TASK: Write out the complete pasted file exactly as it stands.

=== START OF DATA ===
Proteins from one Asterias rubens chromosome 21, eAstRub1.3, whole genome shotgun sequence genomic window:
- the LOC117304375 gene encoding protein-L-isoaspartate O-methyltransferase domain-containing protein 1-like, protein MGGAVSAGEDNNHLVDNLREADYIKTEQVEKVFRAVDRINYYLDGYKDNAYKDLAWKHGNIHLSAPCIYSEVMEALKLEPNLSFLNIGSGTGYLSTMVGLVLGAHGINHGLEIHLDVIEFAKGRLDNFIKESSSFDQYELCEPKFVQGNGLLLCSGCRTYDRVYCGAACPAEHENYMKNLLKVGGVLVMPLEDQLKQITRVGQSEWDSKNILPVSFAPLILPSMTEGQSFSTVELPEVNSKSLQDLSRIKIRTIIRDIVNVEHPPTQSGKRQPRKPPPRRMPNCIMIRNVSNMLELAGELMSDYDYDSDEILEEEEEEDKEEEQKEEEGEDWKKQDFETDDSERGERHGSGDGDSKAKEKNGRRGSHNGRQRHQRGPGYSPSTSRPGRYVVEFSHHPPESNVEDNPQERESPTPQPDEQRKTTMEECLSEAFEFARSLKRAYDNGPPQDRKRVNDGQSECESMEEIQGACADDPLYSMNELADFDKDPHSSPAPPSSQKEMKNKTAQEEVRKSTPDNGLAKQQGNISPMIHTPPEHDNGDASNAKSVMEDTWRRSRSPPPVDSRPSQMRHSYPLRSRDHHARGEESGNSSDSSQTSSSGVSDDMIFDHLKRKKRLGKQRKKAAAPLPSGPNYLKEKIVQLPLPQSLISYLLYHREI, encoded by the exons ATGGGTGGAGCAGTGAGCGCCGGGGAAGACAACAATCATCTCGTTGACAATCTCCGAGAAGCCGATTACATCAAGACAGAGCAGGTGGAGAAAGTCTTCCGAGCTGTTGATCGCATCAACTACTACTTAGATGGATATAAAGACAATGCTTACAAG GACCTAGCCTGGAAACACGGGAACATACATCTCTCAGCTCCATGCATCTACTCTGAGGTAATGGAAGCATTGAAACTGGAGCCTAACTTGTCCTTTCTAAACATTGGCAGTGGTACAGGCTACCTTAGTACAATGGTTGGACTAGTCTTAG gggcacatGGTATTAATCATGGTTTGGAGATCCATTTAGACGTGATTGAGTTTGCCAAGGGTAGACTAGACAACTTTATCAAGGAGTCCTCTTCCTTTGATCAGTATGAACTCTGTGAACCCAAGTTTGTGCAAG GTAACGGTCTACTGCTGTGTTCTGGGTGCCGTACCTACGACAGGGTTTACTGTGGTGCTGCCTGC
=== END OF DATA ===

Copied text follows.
Proteins from one Asterias rubens chromosome 21, eAstRub1.3, whole genome shotgun sequence genomic window:
- the LOC117304375 gene encoding protein-L-isoaspartate O-methyltransferase domain-containing protein 1-like, protein MGGAVSAGEDNNHLVDNLREADYIKTEQVEKVFRAVDRINYYLDGYKDNAYKDLAWKHGNIHLSAPCIYSEVMEALKLEPNLSFLNIGSGTGYLSTMVGLVLGAHGINHGLEIHLDVIEFAKGRLDNFIKESSSFDQYELCEPKFVQGNGLLLCSGCRTYDRVYCGAACPAEHENYMKNLLKVGGVLVMPLEDQLKQITRVGQSEWDSKNILPVSFAPLILPSMTEGQSFSTVELPEVNSKSLQDLSRIKIRTIIRDIVNVEHPPTQSGKRQPRKPPPRRMPNCIMIRNVSNMLELAGELMSDYDYDSDEILEEEEEEDKEEEQKEEEGEDWKKQDFETDDSERGERHGSGDGDSKAKEKNGRRGSHNGRQRHQRGPGYSPSTSRPGRYVVEFSHHPPESNVEDNPQERESPTPQPDEQRKTTMEECLSEAFEFARSLKRAYDNGPPQDRKRVNDGQSECESMEEIQGACADDPLYSMNELADFDKDPHSSPAPPSSQKEMKNKTAQEEVRKSTPDNGLAKQQGNISPMIHTPPEHDNGDASNAKSVMEDTWRRSRSPPPVDSRPSQMRHSYPLRSRDHHARGEESGNSSDSSQTSSSGVSDDMIFDHLKRKKRLGKQRKKAAAPLPSGPNYLKEKIVQLPLPQSLISYLLYHREI, encoded by the exons ATGGGTGGAGCAGTGAGCGCCGGGGAAGACAACAATCATCTCGTTGACAATCTCCGAGAAGCCGATTACATCAAGACAGAGCAGGTGGAGAAAGTCTTCCGAGCTGTTGATCGCATCAACTACTACTTAGATGGATATAAAGACAATGCTTACAAG GACCTAGCCTGGAAACACGGGAACATACATCTCTCAGCTCCATGCATCTACTCTGAGGTAATGGAAGCATTGAAACTGGAGCCTAACTTGTCCTTTCTAAACATTGGCAGTGGTACAGGCTACCTTAGTACAATGGTTGGACTAGTCTTAG gggcacatGGTATTAATCATGGTTTGGAGATCCATTTAGACGTGATTGAGTTTGCCAAGGGTAGACTAGACAACTTTATCAAGGAGTCCTCTTCCTTTGATCAGTATGAACTCTGTGAACCCAAGTTTGTGCAAG GTAACGGTCTACTGCTGTGTTCTGGGTGCCGTACCTACGACAGGGTTTACTGTGGTGCTGCCTGC